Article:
New trapdoor spider species discovery

This is a video about trapdoor spiders, from the BBC’s Life in the Undergrowth documentary series.

From Wildlife Extra:

Three new species of trapdoor spiders

November 2013: Three new species of the wafer trapdoor spider genus, Fufius, have been discovered in Brazil – F. minusculus, F. jalapensis, and F. candango – by scientists from the Instituto Butantan in Sao Paulo. Spiders belonging to the Fufius genus are widely distributed throughout Central and South America, from Guatemala to south eastern Brazil.

The genus belongs to the Cyrtaucheniidae spider family which are also known as wafer trapdoor spiders. Many, but not all, make wafer-like doors to their burrows, while others build the cork-like doors found commonly in the true trapdoor spiders. Little is known about the biology of the enigmatic genus Fufius, but among the curiosities is that instead of burrows these spiders live in silken tubes in crevices, carefully prolongued with silk.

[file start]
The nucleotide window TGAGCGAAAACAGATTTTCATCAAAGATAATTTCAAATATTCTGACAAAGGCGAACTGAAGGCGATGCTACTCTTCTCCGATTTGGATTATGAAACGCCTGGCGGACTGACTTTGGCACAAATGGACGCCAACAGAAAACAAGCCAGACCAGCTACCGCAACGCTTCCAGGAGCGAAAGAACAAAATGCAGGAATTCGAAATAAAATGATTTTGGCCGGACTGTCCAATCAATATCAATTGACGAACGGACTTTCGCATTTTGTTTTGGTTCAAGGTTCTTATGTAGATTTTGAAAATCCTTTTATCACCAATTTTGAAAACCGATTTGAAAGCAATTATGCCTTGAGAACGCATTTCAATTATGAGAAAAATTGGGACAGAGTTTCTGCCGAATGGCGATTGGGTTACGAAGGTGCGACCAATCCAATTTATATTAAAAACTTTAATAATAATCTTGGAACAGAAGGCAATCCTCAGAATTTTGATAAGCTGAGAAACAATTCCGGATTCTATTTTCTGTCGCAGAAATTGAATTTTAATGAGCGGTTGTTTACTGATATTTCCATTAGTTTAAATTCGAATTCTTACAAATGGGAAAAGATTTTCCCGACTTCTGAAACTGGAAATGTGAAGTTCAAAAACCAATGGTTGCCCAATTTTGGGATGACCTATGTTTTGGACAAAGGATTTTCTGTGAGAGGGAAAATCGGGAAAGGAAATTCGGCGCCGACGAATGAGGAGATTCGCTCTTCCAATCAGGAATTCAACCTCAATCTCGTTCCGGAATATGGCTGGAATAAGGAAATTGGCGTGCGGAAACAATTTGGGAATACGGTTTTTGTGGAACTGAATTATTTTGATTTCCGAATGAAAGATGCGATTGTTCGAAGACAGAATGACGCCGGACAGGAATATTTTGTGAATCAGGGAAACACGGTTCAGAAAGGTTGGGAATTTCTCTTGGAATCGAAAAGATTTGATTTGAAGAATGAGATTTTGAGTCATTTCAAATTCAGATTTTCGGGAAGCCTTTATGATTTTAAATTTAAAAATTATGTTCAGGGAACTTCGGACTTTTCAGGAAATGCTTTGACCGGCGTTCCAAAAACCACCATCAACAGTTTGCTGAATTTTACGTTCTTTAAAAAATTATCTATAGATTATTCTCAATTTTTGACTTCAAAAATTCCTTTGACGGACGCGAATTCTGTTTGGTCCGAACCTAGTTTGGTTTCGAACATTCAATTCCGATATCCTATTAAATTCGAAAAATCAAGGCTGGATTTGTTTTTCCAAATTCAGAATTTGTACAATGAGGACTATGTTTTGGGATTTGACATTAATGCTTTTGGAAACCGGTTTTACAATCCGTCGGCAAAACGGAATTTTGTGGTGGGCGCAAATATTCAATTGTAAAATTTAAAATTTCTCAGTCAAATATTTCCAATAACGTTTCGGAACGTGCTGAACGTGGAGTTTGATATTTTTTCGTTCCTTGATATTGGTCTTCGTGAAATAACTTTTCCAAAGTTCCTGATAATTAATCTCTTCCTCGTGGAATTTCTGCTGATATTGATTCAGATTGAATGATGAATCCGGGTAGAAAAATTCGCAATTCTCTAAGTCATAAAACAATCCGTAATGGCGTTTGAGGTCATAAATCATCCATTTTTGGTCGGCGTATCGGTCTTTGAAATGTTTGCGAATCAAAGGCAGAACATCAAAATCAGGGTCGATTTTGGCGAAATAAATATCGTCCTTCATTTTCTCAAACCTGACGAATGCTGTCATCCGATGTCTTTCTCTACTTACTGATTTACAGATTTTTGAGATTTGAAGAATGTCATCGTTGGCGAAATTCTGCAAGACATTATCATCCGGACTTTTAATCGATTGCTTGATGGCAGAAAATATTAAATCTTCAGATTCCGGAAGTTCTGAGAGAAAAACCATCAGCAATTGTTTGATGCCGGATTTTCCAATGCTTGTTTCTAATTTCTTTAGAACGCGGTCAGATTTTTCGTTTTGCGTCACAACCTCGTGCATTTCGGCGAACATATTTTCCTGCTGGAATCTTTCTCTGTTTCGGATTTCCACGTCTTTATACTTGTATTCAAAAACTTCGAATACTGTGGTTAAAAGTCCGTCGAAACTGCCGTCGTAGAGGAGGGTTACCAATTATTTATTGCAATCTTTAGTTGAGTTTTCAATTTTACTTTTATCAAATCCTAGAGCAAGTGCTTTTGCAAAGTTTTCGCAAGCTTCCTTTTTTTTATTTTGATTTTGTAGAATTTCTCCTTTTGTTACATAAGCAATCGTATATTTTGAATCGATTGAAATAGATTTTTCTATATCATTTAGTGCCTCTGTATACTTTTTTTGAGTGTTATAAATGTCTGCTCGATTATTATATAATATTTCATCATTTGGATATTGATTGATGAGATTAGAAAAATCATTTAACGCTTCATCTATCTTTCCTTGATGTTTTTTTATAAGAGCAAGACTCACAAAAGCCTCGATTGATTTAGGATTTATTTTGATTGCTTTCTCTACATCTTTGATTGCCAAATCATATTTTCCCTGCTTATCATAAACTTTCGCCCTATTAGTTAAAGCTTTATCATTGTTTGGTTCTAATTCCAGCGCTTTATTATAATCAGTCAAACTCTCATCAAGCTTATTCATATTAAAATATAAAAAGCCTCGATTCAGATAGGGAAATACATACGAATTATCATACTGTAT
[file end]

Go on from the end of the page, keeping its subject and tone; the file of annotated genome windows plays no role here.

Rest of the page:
“What is curious about the genus Fufius is the wide distribution of the species. Normally, mygalomorphs have a very restricted distribution. Furthermore, the genus has species living in contrasting environments as the Amazon, Savannah, and Brazilian Atlantic forest. This makes the genus a potential model for biogeographic studies,” says one of the authors Dr. Rogerio Bertani.

The scientific description of these three new species is here.

7 thoughts on “New trapdoor spider species discovery

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